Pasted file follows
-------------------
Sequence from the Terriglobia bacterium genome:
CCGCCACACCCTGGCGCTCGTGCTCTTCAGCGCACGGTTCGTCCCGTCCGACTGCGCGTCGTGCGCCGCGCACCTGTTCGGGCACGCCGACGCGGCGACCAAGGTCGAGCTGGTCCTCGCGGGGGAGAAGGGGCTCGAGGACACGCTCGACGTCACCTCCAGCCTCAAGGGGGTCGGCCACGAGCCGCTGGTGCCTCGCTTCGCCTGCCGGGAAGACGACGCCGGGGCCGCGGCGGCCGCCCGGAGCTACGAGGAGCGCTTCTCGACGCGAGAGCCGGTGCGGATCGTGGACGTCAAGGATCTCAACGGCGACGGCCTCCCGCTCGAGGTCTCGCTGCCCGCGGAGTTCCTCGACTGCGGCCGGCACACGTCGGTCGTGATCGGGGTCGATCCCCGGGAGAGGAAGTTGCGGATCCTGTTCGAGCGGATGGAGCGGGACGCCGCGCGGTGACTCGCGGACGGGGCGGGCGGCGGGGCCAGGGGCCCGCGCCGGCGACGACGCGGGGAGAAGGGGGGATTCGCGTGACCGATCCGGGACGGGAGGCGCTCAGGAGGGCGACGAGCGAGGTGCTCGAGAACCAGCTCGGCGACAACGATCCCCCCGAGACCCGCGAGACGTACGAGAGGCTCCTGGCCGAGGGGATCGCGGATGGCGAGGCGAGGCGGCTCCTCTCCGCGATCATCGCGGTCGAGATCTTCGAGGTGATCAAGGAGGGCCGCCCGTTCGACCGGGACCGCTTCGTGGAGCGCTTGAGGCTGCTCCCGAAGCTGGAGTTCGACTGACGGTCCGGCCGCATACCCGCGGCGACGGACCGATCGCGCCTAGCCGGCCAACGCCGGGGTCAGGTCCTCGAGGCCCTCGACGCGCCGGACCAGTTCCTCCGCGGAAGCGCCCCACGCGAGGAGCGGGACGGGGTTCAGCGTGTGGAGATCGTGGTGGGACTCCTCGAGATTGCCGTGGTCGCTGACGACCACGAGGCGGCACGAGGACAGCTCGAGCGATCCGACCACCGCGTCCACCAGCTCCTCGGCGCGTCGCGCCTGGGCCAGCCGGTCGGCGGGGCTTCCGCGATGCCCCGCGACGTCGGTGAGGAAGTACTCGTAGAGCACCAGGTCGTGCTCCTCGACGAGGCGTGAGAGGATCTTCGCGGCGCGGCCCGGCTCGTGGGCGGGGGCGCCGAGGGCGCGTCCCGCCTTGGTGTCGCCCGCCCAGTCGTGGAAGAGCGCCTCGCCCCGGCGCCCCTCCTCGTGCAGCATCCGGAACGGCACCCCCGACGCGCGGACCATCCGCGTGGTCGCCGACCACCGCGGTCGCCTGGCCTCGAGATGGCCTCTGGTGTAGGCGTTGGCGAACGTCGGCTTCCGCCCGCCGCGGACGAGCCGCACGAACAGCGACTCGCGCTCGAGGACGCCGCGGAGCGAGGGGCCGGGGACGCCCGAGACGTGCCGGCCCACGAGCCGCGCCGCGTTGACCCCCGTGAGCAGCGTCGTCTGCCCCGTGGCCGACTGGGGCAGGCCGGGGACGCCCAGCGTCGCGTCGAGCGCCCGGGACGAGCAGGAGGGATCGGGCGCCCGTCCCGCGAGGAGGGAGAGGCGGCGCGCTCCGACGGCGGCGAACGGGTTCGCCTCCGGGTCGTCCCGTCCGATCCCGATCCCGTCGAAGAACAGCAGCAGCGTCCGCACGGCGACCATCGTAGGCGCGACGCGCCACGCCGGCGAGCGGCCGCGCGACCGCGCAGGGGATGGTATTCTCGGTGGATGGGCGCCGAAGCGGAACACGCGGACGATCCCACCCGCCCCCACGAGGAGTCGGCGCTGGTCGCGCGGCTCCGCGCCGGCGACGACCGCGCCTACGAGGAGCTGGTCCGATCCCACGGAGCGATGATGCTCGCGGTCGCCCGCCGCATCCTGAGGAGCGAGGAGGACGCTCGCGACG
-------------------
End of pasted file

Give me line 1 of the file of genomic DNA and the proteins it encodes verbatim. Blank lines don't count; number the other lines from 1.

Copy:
Sequence from the Terriglobia bacterium genome: